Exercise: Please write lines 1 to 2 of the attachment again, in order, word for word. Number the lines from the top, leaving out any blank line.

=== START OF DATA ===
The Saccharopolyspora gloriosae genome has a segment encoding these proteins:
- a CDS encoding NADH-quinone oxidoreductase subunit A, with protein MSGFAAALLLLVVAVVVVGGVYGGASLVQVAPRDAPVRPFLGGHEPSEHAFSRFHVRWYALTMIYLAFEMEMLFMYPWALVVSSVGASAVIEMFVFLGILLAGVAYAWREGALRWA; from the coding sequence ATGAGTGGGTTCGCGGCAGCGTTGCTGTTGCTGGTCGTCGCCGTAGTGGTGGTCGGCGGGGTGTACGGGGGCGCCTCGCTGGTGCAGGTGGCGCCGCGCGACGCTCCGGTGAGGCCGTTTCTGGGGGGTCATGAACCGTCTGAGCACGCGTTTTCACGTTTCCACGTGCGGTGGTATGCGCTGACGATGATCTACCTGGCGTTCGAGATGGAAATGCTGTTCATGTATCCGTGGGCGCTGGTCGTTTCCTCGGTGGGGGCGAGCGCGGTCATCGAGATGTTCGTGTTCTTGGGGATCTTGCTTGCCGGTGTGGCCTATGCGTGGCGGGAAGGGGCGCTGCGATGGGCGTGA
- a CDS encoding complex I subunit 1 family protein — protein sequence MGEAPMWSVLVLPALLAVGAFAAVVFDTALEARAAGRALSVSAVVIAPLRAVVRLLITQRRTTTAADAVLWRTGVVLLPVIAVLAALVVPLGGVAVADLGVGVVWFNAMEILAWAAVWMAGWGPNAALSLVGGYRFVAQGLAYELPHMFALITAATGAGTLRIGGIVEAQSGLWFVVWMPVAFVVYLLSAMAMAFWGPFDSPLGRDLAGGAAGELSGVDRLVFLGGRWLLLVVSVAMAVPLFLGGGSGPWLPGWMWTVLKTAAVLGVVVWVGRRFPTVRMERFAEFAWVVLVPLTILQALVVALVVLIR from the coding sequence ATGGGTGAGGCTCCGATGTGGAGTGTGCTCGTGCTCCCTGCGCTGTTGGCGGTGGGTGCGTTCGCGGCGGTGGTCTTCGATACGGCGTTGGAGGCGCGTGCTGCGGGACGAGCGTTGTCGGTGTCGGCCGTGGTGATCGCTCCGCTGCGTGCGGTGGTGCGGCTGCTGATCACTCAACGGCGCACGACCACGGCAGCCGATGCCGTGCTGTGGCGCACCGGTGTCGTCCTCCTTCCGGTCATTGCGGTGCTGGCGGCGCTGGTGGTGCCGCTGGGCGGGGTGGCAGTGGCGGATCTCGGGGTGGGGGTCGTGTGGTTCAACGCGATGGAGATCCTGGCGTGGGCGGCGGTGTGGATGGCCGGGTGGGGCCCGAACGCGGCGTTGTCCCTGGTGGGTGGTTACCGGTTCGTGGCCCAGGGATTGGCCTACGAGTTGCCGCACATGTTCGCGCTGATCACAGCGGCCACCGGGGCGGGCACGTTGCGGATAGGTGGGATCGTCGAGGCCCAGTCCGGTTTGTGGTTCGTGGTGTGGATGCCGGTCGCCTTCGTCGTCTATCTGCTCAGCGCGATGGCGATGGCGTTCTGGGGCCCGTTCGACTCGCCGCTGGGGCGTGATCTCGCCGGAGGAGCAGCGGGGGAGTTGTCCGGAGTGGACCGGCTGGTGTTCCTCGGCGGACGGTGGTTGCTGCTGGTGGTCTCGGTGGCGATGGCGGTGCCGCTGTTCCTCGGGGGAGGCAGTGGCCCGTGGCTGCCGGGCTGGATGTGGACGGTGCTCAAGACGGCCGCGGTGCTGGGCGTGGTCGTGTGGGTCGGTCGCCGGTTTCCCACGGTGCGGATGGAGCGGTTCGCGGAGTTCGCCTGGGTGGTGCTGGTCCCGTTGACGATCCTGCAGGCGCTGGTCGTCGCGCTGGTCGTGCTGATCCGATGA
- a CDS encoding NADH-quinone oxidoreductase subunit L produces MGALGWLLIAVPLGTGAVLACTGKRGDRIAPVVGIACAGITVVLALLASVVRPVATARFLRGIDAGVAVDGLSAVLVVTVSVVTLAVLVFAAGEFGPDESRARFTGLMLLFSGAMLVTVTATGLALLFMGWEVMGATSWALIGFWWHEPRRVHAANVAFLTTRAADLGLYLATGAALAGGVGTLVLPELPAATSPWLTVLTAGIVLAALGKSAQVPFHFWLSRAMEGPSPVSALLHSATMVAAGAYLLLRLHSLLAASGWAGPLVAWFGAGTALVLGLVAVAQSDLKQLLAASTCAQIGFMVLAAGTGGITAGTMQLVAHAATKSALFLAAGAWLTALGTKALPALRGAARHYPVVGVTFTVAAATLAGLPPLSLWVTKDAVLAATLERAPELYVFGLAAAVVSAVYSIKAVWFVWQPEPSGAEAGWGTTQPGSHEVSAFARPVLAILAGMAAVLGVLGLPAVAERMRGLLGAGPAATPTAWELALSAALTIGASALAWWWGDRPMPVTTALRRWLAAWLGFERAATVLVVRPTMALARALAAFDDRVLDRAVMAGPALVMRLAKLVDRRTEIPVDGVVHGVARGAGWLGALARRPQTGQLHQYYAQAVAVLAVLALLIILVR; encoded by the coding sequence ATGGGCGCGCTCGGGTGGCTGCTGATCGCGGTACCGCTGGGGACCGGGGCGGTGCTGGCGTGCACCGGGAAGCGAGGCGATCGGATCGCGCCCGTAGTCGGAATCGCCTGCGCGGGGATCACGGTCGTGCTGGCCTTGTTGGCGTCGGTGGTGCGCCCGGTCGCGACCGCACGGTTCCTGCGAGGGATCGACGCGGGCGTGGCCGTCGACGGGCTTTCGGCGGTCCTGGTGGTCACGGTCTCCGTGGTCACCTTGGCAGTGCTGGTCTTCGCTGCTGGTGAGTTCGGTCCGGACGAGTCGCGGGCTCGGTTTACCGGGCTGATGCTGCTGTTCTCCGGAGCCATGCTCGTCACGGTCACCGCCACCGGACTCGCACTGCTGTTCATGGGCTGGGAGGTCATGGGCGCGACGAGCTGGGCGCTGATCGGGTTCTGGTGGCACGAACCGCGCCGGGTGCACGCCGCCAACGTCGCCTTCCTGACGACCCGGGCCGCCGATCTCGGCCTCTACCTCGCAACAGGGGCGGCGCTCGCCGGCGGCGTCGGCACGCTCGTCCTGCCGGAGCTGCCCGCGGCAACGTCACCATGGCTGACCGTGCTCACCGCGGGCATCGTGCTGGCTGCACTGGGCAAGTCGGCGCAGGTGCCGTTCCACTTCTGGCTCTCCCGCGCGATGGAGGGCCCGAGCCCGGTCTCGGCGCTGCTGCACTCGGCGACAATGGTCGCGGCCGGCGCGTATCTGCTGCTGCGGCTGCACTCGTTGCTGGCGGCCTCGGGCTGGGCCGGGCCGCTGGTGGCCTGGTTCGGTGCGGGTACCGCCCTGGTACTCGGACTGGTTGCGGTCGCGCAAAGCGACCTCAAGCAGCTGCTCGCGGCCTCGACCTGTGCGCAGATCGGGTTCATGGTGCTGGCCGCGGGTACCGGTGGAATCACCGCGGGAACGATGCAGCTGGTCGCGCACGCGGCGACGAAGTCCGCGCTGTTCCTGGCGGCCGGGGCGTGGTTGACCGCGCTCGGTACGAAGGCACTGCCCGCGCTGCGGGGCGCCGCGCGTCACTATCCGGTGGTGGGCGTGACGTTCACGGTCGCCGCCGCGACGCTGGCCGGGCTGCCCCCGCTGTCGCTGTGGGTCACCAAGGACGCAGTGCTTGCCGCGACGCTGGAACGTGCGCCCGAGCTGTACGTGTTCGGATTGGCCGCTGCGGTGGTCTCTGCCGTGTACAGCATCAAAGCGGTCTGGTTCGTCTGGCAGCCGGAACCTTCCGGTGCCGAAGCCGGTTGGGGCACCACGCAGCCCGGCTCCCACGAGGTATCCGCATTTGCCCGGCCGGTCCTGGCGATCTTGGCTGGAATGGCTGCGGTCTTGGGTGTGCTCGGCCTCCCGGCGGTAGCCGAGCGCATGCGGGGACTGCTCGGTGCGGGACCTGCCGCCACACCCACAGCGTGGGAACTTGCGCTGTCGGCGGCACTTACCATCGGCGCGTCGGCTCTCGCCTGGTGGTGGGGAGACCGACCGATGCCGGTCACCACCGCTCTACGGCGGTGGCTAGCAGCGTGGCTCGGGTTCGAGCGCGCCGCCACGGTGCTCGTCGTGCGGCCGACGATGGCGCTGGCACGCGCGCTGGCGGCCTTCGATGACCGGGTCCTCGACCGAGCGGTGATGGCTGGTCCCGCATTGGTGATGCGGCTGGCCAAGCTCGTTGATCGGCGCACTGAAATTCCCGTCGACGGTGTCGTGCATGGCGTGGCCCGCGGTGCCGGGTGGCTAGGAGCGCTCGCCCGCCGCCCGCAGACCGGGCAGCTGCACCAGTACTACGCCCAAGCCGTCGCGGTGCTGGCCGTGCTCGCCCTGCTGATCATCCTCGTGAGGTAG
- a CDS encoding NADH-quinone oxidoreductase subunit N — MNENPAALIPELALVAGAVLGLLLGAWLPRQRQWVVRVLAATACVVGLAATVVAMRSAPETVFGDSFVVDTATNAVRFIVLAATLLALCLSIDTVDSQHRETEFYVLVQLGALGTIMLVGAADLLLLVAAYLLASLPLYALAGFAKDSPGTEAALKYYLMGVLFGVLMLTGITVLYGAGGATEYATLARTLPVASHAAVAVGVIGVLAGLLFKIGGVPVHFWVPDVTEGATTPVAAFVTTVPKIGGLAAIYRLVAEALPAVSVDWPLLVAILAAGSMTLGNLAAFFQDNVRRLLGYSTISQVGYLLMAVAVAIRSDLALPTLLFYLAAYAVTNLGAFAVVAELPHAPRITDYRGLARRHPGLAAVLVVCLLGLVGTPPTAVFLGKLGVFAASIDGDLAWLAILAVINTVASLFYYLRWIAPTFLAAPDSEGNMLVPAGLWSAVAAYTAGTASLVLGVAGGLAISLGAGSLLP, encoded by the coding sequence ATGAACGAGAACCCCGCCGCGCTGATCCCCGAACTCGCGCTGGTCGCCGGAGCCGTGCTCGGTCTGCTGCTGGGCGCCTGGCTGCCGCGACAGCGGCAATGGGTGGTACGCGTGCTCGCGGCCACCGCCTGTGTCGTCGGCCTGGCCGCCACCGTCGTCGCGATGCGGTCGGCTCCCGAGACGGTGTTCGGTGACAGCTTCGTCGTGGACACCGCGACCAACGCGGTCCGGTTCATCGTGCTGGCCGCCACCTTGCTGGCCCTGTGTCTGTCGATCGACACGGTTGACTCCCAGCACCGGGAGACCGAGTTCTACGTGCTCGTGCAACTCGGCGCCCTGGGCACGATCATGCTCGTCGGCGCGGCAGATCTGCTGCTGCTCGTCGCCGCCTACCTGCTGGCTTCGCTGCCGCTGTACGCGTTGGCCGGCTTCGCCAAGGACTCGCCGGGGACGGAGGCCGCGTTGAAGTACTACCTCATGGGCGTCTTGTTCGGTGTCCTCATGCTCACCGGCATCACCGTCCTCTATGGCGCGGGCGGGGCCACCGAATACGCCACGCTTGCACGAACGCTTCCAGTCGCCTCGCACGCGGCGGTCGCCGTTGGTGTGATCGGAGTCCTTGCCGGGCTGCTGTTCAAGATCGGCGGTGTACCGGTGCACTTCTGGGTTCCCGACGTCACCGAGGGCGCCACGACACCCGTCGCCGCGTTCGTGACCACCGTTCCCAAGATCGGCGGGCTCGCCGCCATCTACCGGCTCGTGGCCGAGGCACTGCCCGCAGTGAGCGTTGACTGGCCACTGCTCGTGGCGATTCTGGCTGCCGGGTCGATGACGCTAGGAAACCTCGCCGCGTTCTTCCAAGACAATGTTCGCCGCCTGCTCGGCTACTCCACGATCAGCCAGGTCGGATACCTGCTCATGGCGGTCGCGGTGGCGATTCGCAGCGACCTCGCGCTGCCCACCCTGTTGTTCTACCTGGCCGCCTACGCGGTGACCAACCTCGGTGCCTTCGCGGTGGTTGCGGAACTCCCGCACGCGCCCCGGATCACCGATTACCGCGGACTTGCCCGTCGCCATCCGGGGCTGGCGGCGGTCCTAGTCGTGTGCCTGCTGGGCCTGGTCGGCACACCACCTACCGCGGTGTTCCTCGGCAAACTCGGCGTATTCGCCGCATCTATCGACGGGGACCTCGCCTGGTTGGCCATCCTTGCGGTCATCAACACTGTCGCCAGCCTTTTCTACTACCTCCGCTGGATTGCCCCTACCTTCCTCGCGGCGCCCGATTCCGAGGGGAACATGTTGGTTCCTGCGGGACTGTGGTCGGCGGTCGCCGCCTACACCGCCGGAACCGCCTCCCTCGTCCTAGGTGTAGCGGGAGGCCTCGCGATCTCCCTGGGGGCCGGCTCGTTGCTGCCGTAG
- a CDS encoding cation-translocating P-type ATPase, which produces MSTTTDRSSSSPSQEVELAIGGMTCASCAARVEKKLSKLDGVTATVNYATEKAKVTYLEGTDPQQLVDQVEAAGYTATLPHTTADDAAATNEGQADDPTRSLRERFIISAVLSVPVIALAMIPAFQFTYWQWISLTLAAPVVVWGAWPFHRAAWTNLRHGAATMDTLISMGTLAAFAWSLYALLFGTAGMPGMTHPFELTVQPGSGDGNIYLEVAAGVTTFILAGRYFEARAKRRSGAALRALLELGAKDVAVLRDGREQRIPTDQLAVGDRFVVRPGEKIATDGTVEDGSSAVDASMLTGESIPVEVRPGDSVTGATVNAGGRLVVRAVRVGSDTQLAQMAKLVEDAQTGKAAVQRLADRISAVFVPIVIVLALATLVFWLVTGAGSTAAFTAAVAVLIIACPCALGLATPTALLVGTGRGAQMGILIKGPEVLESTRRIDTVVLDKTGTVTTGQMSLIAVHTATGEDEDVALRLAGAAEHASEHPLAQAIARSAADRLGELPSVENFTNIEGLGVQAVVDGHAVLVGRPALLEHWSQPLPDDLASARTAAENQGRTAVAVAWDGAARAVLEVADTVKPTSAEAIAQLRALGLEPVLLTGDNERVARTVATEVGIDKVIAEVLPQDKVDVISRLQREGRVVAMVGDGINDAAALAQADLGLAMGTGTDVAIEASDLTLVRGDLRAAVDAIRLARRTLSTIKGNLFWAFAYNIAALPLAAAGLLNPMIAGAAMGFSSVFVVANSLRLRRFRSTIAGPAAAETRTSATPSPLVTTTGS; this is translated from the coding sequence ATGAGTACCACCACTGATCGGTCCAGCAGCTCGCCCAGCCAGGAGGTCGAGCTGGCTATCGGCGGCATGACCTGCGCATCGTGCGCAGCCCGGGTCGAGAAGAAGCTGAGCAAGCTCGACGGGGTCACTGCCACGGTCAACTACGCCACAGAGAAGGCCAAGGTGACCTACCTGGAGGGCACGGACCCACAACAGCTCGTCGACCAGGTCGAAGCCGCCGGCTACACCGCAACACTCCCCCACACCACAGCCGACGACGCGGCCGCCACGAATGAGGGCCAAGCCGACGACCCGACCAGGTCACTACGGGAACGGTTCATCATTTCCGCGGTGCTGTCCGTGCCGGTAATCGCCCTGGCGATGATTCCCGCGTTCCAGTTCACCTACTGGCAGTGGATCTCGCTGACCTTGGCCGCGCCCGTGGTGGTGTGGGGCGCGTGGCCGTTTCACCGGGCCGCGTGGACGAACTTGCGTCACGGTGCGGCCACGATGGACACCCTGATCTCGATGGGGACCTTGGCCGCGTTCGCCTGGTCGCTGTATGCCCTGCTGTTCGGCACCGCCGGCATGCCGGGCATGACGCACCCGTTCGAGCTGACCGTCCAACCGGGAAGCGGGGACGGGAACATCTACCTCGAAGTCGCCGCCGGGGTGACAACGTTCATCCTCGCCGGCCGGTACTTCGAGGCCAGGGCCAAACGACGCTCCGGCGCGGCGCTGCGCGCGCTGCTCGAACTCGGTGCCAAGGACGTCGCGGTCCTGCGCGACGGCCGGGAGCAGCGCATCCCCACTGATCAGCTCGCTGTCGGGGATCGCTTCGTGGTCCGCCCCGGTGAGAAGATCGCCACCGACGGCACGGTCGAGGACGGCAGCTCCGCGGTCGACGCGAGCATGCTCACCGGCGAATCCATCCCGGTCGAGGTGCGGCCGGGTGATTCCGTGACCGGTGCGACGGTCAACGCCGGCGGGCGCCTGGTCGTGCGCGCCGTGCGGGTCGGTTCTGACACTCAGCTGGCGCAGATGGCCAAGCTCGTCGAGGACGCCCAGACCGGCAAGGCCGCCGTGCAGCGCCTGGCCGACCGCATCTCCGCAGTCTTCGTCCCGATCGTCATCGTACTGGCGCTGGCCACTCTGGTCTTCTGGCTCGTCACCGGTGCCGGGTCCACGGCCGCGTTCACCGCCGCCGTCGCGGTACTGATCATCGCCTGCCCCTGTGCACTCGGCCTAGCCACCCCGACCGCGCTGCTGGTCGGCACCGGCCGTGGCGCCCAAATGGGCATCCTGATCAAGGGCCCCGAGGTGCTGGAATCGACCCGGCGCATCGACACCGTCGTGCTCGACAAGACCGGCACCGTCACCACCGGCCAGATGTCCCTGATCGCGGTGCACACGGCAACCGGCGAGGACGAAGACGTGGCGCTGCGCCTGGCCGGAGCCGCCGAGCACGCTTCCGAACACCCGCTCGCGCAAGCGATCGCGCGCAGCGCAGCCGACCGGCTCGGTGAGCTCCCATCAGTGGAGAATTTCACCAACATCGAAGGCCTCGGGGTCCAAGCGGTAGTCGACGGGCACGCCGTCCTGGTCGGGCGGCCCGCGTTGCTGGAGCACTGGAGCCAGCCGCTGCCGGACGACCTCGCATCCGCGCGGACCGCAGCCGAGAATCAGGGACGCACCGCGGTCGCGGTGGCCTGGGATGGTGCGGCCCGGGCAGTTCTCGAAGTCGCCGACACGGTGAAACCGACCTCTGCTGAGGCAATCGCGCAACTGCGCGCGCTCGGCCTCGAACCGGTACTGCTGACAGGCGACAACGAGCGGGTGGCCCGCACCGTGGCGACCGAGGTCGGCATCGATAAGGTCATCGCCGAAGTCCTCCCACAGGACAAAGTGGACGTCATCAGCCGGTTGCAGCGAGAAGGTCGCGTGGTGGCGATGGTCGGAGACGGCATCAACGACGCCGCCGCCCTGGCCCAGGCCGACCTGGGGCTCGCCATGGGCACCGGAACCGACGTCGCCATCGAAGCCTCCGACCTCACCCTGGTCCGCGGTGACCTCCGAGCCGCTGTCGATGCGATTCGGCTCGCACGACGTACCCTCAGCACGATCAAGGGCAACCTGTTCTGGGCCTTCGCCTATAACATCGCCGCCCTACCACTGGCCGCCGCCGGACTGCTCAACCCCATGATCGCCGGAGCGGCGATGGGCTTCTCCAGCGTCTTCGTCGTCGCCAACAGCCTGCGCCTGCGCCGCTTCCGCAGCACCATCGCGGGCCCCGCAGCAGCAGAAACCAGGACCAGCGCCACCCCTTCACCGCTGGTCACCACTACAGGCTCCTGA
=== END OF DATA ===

The Saccharopolyspora gloriosae genome has a segment encoding these proteins:
- a CDS encoding NADH-quinone oxidoreductase subunit A, with protein MSGFAAALLLLVVAVVVVGGVYGGASLVQVAPRDAPVRPFLGGHEPSEHAFSRFHVRWYALTMIYLAFEMEMLFMYPWALVVSSVGASAVIEMFVFLGILLAGVAYAWREGALRWA; from the coding sequence ATGAGTGGGTTCGCGGCAGCGTTGCTGTTGCTGGTCGTCGCCGTAGTGGTGGTCGGCGGGGTGTACGGGGGCGCCTCGCTGGTGCAGGTGGCGCCGCGCGACGCTCCGGTGAGGCCGTTTCTGGGGGGTCATGAACCGTCTGAGCACGCGTTTTCACGTTTCCACGTGCGGTGGTATGCGCTGACGATGATCTACCTGGCGTTCGAGATGGAAATGCTGTTCATGTATCCGTGGGCGCTGGTCGTTTCCTCGGTGGGGGCGAGCGCGGTCATCGAGATGTTCGTGTTCTTGGGGATCTTGCTTGCCGGTGTGGCCTATGCGTGGCGGGAAGGGGCGCTGCGATGGGCGTGA